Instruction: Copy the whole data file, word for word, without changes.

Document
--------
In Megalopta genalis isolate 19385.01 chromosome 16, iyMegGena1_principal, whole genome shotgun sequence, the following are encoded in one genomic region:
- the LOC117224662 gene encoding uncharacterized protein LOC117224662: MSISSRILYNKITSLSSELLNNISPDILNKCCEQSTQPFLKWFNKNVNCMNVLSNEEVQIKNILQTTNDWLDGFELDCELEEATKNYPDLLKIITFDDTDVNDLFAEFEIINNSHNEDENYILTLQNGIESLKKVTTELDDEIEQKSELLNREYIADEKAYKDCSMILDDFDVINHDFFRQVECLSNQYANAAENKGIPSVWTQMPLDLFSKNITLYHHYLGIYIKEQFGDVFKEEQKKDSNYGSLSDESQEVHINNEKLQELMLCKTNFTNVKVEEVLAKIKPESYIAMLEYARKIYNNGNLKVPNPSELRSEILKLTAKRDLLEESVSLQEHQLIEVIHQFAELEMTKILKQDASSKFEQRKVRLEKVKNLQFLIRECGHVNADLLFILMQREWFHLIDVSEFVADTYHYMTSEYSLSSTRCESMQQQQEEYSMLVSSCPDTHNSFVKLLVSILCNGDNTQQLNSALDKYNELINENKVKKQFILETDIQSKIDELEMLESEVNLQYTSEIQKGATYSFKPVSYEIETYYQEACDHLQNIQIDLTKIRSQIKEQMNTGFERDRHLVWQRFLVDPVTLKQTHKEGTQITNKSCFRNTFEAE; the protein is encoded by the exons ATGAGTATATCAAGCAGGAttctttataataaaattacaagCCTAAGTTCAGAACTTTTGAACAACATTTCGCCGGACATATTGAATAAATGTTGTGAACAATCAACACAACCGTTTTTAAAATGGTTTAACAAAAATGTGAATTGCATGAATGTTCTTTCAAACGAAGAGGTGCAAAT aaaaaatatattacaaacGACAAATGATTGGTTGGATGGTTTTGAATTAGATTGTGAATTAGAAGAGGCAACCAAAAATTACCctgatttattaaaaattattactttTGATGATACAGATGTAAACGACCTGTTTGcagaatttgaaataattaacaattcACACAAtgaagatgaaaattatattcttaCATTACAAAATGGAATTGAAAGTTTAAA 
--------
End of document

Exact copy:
In Megalopta genalis isolate 19385.01 chromosome 16, iyMegGena1_principal, whole genome shotgun sequence, the following are encoded in one genomic region:
- the LOC117224662 gene encoding uncharacterized protein LOC117224662: MSISSRILYNKITSLSSELLNNISPDILNKCCEQSTQPFLKWFNKNVNCMNVLSNEEVQIKNILQTTNDWLDGFELDCELEEATKNYPDLLKIITFDDTDVNDLFAEFEIINNSHNEDENYILTLQNGIESLKKVTTELDDEIEQKSELLNREYIADEKAYKDCSMILDDFDVINHDFFRQVECLSNQYANAAENKGIPSVWTQMPLDLFSKNITLYHHYLGIYIKEQFGDVFKEEQKKDSNYGSLSDESQEVHINNEKLQELMLCKTNFTNVKVEEVLAKIKPESYIAMLEYARKIYNNGNLKVPNPSELRSEILKLTAKRDLLEESVSLQEHQLIEVIHQFAELEMTKILKQDASSKFEQRKVRLEKVKNLQFLIRECGHVNADLLFILMQREWFHLIDVSEFVADTYHYMTSEYSLSSTRCESMQQQQEEYSMLVSSCPDTHNSFVKLLVSILCNGDNTQQLNSALDKYNELINENKVKKQFILETDIQSKIDELEMLESEVNLQYTSEIQKGATYSFKPVSYEIETYYQEACDHLQNIQIDLTKIRSQIKEQMNTGFERDRHLVWQRFLVDPVTLKQTHKEGTQITNKSCFRNTFEAE; the protein is encoded by the exons ATGAGTATATCAAGCAGGAttctttataataaaattacaagCCTAAGTTCAGAACTTTTGAACAACATTTCGCCGGACATATTGAATAAATGTTGTGAACAATCAACACAACCGTTTTTAAAATGGTTTAACAAAAATGTGAATTGCATGAATGTTCTTTCAAACGAAGAGGTGCAAAT aaaaaatatattacaaacGACAAATGATTGGTTGGATGGTTTTGAATTAGATTGTGAATTAGAAGAGGCAACCAAAAATTACCctgatttattaaaaattattactttTGATGATACAGATGTAAACGACCTGTTTGcagaatttgaaataattaacaattcACACAAtgaagatgaaaattatattcttaCATTACAAAATGGAATTGAAAGTTTAAA 